We want people to feel in control of their own money, rather than having to answer to outside organisations, which aren’t looking out for our interests. Having savings also allows us to be able to have more security in situations that pop up unexpectedly and frees up some options for us. It is an empowering feeling knowing that we have something to fall back on and don’t have to rely on organisations which can leave us feeling worse off than when we went to them for help.
Trust is a fundamental part of the Wealth Pool since we are borrowing money from each other. Building relationships between Pool members is so important for us to be able to trust each other with our savings. Making new and meaningful connections in the community is another benefit of the Wealth Pool, outside of saving!
We are part of the Pool both to help ourselves with saving money and needing a loan, but in turn we want to help each other out, being able to help people in our community and make their lives a little bit better is a rewarding feeling.
Honesty is an important part of the Wealth Pool. We need to be able to have open conversations about money for the Wealth Pool to work, which is an adjustment for a lot of people.
- Responsibility to one another
As part of a group, we have to think about how our actions impact everyone else. We need to act with care and consideration as a part of the Wealth Pool. We make sure that we protect everyone’s information.
For us at Te Hiko, these alternative economies are essential in thinking about how we can restore mana and capital back to Porirua East. For years, this community has been depleted of resources, leaving many people vulnerable and stretched just getting by. Money has been drained from Eastern Porirua through cycles of debt and poverty.
But while money might be scarce sometimes, there is much other wealth. The Wealth Pool encourages saving over borrowing and recognises the impact which money can have on our wellbeing, physically and emotionally. It is about building resiliency, and feeling able to bounce back from unexpected finances, rather than stuck and unencouraged.
We're trying to plug the drain and keep money flowing and working in the community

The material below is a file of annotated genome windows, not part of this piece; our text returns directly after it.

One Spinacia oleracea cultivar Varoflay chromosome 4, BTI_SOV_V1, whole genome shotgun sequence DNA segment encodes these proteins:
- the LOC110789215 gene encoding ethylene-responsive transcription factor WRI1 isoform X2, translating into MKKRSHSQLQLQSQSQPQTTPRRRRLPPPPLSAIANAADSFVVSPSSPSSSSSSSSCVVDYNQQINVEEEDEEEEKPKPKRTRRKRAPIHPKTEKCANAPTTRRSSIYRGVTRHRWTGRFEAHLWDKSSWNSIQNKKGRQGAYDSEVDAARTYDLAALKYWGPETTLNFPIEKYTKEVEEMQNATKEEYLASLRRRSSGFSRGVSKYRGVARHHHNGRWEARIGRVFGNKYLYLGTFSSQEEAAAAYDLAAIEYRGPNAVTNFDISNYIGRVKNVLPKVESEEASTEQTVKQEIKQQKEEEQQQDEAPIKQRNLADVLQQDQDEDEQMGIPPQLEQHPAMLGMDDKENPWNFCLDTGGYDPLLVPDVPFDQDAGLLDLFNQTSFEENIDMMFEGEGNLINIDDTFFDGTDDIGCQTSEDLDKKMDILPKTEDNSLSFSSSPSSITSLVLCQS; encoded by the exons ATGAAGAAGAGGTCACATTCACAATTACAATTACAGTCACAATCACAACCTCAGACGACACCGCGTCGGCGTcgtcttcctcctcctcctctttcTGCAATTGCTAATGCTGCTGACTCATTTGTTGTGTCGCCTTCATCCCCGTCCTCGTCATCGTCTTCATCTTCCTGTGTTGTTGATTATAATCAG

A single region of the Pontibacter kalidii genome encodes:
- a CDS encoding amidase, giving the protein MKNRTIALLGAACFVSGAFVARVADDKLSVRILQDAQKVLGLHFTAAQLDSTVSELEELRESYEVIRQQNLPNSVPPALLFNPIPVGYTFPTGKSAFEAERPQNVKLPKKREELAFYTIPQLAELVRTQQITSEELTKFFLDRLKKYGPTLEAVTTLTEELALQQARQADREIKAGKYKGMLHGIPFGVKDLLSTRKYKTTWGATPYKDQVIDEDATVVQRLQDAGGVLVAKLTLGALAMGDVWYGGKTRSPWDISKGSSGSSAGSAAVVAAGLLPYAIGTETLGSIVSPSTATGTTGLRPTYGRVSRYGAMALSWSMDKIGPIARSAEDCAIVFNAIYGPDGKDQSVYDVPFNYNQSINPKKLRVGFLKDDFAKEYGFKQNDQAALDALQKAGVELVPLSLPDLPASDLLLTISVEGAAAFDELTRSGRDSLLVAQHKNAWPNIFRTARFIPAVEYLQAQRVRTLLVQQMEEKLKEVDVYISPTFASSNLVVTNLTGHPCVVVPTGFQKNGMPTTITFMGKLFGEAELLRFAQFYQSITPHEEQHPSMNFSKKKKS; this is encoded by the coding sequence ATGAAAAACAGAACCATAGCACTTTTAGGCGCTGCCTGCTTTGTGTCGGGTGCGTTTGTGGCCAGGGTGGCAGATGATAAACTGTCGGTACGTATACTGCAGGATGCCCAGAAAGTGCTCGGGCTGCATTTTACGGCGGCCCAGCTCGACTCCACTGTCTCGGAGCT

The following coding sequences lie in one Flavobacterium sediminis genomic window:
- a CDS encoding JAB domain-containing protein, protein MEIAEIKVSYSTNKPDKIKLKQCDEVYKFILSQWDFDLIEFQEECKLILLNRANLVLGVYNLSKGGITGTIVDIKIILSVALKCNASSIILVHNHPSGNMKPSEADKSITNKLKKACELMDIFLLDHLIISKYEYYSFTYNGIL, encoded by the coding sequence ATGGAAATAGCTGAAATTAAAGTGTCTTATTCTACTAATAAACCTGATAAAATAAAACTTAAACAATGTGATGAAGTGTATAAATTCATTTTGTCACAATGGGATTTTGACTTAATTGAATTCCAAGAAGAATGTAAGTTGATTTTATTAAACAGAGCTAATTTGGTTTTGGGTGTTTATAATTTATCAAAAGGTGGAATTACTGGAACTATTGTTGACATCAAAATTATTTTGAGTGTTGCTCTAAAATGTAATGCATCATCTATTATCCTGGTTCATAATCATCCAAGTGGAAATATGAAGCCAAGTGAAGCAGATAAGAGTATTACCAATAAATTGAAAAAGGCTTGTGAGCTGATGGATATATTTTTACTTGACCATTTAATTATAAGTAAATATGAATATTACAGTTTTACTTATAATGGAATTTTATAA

One of our goals is to slow down the flow of money out of the community through other credit and lending organisations, like third tier lenders, and provide an alternative option that supports savings and reciprocity, and builds resilience.
The Wealth Pool builds on the kaupapa of Good Cents, creating some excitement and empowerment around having a ‘stash of cash’ in emergencies, or for moving forward with projects, such as buying a car or going on holiday.
You can look at the Te Hiko Theory of Change if you are interested in reading more about this.
Getting started was hard
When we held hui to introduce the idea, to see who would be interested in starting a savings pool, lots of people said “ It’s a really great idea, but I don’t know anyone who will join with me”. As the Te Hiko team, we thought it might be easier for people to join an existing pool rather than start their own, and maybe we should try starting one.
The pool is now two years old, and has 24 saving members
We are Porirua East residents, kaimahi at Wesley, Good Cents graduates, and others who we have relationships with and who are interested in this kaupapa.
We all find it pretty cool to be a part of such a diverse bunch of people having some of the realist kōrero we have ever had about money. We look after each other carefully to make sure we can keep learning well together.
In the Te Hiko whānau: How is this contributing to growing better economic systems and adding value in our communities?
We believe that we can support each other in several ways.
Firstly we can help each other out by making our money work - instead of sitting in the bank, it can get out and do things for people in the community. Secondly, we can help each other learn and connect and practice having complex and difficult conversations. Practicing in this way will help all of us when other issues come up in the community that we need to have open kōrero about.
Because we have a group that is made up of staff and community, but where we are sharing actual money, we are breaking down barriers of 'them' and 'us' and all working as real people to support each other and learn together.
We are also learning a lot about how to take an idea that works elsewhere and shape and mold it to one particular community - it is testing an idea that we weren't sure would take off, and working out what needs to change to work well in this community.